And if you believe the criticism of him in the media, consider what our ally, the kingdom of Saudi Arabia, is doing right now: sentencing a gang rape victim to 200 lashes for being in the company of men. There is no election of the Saudi family, recall, or referendum on their power, but the CIA isn't trying to remove them because big oil thinks they've already got the best deal they can get there.

Now there is another vote in Venezuela on amending their constitution, and even the CIA concedes 57% of Venezuelans support Chavez.

That is not stopping them from planning the kind of economic disruption and military take over that led to the coup in Chile in 1973 and decades of torture, mass executions, and economic policies that enriched a handful of the already wealthy and eroded the middle class.

The only problem with doing this in Venezuela is Chavez is FROM the military, and most of the military sided with him when a coup was attempted before because they were sick of being the bad guys and oppressing their own people.

Attacking Chavez is not only morally wrong, but economically foolish. Like Iran, the best weapon Venezuela has to retaliate is economic--they can simply accelerate the move away from trading oil in dollars, drying up the money and credit Bush needs to continue his wars.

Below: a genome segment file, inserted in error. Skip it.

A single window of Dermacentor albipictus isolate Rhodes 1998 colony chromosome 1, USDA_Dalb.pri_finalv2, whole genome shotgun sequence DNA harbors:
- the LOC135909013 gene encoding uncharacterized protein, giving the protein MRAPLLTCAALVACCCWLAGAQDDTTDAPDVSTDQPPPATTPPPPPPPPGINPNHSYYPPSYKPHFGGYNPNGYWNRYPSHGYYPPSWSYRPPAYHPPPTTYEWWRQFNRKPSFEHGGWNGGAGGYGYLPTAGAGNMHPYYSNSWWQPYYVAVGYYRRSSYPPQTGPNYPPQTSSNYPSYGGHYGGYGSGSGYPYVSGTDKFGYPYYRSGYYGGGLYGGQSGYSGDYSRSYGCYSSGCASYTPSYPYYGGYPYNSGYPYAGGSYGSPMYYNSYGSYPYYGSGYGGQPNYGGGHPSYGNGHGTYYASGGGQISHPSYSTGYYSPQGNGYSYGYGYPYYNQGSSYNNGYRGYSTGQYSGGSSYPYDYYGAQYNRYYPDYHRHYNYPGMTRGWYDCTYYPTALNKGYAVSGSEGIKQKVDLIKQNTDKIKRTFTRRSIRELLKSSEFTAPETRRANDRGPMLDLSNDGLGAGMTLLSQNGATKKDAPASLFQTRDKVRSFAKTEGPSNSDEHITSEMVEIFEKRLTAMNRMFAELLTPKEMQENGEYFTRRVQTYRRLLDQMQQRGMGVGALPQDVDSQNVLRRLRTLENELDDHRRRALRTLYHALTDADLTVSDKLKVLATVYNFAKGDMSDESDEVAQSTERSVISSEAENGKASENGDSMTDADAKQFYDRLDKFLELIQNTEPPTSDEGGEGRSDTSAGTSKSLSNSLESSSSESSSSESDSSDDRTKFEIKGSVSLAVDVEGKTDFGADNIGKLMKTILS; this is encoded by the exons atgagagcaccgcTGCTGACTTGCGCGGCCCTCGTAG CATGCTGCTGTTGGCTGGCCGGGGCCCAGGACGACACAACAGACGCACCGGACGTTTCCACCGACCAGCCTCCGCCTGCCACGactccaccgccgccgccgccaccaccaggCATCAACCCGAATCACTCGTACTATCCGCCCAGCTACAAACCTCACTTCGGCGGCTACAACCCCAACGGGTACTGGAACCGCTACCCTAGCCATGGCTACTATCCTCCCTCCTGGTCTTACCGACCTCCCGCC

If we were really concerned about reducing terrorism and having a stable supply of oil, we would work with leaders like Chavez and work to destabilize big oil instead.


The memo sent by an embassy official, Michael Middleton Steere, was addressed to the Director of Central Intelligence, Michael Hayden. The memo was entitled 'Advancing to the Last Phase of Operation Pincer' and updates the activity by a CIA unit with the acronym 'HUMINT' (Human Intelligence) which is engaged in clandestine action to destabilize the forth-coming referendum and coordinate the civil military overthrow of the elected Chavez government. The Embassy-CIA's polls concede that 57 per cent of the voters approved of the constitutional amendments proposed by Chavez but also predicted a 60 per cent abstention.

The US operatives emphasized their capacity to recruit former Chavez supporters among the social democrats (PODEMOS) and the former Minister of Defense Baduel, claiming to have reduced the 'yes' vote by 6 per cent from its original margin. Nevertheless the Embassy operatives concede that they have reached their ceiling, recognizing they cannot defeat the amendments via the electoral route.

The memo then recommends that Operation Pincer (OP) be operationalized. OP involves a two-pronged strategy of impeding the referendum, rejecting the outcome at the same time as calling for a 'no' vote. The run up to the referendum includes running phony polls, attacking electoral officials and running propaganda through the private media accusing the government of fraud and calling for a 'no' vote. Contradictions, the report emphasizes, are of no matter.